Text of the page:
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Can I have an attorney appear on my behalf for upcoming readiness hearing to accept an offer?

Los Angeles, CA |

I'm charged with misd. improper use of handicap sign. At arraignment, I received a proposed sentencing agreement and supplement to judgment. I want to accept one of the offers. Can an attorney submit the signed document to the court on my behalf or do I have to be in court in person? San Diego Downtown Court Attorneys Plz. Thanks!

Attorney Answers 6

  1. Yes, you can... You would most likely have to do a notarized plea deal because it is a misdemeanor but you can have an attorney go to court for you. I say this because it is the law under penal code section 977(a). However, if the judge orders you back to court, than you cannot have an attorney show up for you.

    If you have any questions, please feel free to call. I also practice in San Diego but am located in Los Angeles.

    Elliot Zarabi

  2. Mr. Zarabi is in principle correct and he may also be correct for SD County. In many counties, however, it depends on the type of case you want to plead in. Your attorney will not be able to plead for you in a domestic violence case or a DUI case. The judge is going to want to take those pleas with you present. Because you must make a personal waiver of many of your rights to enter a plea in any case many judges will order you to be present. Maybe all it takes in SD County is a notarized document but that would surprise me somewhat. Of course I've been surprised before.

  3. For most misdemeanor and traffic offences, an attorney can appear and enter a plea for you and sign the terms of probation, as long as you authorize it. Most places only require that you check the box on the plea form allowing this, and the attorney has to go over some stuff with you. I've never seen a notorized plea form - they don't use them up here in the Bay Area, to my knowledge. A signed plea form is good enough here.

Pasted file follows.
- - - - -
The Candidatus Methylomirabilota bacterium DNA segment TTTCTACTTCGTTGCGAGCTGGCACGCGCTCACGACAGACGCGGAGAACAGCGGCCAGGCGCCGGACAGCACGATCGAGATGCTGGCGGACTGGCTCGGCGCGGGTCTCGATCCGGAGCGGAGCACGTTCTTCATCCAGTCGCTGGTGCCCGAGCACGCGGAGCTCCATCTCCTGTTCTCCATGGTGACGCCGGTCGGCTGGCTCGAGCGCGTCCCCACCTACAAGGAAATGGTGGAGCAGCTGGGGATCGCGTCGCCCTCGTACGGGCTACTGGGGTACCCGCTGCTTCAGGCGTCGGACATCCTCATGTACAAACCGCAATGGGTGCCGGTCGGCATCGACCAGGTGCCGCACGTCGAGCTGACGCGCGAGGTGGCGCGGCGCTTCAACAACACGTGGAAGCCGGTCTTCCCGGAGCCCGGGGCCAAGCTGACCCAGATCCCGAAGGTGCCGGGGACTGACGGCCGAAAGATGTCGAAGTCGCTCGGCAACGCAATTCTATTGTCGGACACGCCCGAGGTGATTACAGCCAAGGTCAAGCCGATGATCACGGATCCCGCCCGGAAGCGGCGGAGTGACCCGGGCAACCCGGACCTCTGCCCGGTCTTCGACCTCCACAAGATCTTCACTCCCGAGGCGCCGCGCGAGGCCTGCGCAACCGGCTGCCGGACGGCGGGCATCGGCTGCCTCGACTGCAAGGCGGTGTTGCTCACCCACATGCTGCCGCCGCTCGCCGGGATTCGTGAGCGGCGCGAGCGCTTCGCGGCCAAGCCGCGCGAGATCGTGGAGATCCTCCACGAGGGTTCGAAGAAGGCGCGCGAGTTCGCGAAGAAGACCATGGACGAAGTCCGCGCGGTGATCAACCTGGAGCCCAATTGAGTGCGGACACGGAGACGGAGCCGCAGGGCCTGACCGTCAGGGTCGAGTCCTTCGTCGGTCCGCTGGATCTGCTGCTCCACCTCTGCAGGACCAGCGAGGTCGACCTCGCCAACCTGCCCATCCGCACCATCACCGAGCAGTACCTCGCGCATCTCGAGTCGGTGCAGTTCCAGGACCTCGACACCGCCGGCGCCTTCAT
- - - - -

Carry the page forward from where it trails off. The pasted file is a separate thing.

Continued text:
4. You can do pleas in absentia on any misdemeanor, in my experience. But that may vary with each court's practices. You will have to sign a Tahl Waiver (waiver of your trial rights and advisement of the consequences of your guilty plea) as well as a plea in absentia form, neither of which have to be notarized (again this may vary by court).

    But, hold up a second. It sounds to me like you are accepting a plea deal on a misdemeanor case without first having your case evaluated by an attorney. If that is true, it would be incredibly foolish of you. Often times there are much better options available than what the DA initially offers and you may be making a terrible decision that could cause problems for you for the rest of your life. You should always have an attorney when charged with a misdemeanor. If you can't afford one, the court will appoint one to represent you. When you hire an attorney, you don't hire one to go enter a guilty plea for you, you hire one to evaluate your case and tell you what the best strategic choice is for you to make. Good luck to you.

  5. I am a San Diego attorney and yes we can submit the signed plea on your behalf with out you having to be there in court. In SD it does not have to be notarized.

    But I agree with Mr. Pullman. If you are going to hire an attorney to appear for you anyways, you might as well have him look at the case and negotiate with the DA. \

    Mike Norton

  6. Your lawyer can via PC 977(a) plead for you on your behalf with a notarized waiver if in fact you are pleading to the misdemeanor.

    You should try to avoid accepting an offer where you plead to a misdemeanor here.
    Note the Caifornia Vehicle Code 22507.8 infraction - basically a non-fraud infraction/ticket that is related to your charged misdemeanor. Your lawyer should try to negotiate a plea to that to avoid a real criminal conviction. Maybe some community service or get a proper placard for a nolo plea to the aforementioned infraction. If in fact the prosecutor agrees to allow you to plead to the 22507.8 infraction, then your lawyer can again do so on your behalf without any written waiver - much easier. No points too on this infraction.

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